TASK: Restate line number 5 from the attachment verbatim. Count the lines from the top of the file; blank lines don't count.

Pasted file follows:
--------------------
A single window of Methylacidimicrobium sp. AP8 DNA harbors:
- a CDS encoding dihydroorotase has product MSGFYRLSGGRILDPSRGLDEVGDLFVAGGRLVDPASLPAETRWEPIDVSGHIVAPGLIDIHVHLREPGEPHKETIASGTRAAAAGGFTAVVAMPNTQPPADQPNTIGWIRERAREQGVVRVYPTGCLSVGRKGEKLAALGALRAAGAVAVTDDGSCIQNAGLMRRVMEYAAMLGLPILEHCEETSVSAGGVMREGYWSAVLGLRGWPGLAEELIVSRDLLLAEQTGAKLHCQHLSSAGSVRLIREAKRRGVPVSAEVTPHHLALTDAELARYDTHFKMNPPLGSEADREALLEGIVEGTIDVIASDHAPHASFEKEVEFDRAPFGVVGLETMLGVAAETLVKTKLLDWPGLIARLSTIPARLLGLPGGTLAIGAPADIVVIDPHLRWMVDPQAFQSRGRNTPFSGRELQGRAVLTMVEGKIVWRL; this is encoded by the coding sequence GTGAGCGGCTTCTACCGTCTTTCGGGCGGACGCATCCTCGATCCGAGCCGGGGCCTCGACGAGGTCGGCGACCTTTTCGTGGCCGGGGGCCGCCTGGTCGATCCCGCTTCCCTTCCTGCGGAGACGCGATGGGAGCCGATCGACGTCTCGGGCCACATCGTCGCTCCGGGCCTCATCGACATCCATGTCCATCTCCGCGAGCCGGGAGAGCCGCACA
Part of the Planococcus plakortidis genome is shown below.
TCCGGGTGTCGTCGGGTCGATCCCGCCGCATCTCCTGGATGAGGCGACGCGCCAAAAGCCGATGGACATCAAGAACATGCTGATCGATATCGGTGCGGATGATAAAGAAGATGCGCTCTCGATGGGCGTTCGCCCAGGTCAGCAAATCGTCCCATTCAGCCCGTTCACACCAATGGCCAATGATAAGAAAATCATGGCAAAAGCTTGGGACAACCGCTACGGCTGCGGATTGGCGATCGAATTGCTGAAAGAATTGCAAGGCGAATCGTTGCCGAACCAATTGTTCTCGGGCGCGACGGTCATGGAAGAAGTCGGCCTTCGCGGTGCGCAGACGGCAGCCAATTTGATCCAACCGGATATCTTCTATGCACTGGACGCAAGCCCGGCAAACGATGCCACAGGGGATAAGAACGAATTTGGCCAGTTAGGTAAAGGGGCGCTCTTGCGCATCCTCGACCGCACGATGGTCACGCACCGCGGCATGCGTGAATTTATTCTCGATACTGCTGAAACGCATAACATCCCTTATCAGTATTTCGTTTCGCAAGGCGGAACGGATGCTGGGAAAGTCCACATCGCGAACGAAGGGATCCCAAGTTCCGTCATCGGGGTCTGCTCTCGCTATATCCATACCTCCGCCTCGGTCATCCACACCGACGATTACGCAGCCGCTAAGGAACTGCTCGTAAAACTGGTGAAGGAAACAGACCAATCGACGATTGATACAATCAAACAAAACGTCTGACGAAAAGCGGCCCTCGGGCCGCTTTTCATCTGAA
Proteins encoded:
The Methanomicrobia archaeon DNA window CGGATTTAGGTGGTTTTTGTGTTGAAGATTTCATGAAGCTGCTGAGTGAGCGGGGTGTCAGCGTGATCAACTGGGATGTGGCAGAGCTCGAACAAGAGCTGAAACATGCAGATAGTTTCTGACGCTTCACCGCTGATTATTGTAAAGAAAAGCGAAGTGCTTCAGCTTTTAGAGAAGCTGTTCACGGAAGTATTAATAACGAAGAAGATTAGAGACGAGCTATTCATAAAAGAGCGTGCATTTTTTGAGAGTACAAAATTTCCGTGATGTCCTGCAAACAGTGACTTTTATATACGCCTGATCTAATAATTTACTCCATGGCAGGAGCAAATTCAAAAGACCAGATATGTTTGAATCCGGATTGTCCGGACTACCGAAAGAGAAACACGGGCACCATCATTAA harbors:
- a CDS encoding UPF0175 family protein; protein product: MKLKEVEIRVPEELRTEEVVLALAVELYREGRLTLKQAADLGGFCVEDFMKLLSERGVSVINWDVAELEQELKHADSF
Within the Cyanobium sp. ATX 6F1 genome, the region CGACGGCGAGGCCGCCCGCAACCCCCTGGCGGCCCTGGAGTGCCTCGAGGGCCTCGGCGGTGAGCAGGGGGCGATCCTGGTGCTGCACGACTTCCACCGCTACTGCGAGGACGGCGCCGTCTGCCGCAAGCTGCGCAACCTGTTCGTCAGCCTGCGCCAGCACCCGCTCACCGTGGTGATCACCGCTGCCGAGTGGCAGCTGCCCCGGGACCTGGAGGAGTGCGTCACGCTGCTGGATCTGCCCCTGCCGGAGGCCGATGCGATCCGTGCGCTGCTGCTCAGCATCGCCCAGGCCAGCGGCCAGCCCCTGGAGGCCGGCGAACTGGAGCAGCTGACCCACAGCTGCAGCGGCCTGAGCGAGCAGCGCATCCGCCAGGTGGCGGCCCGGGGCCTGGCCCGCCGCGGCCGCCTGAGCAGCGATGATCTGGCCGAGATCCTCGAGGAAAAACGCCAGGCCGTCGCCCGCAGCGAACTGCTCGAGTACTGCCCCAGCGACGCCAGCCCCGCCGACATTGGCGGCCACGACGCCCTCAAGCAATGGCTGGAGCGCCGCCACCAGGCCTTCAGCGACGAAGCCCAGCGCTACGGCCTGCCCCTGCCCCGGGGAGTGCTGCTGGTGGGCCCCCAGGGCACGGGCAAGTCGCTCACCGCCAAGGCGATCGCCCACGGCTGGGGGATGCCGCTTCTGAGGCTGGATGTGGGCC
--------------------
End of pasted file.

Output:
Proteins encoded: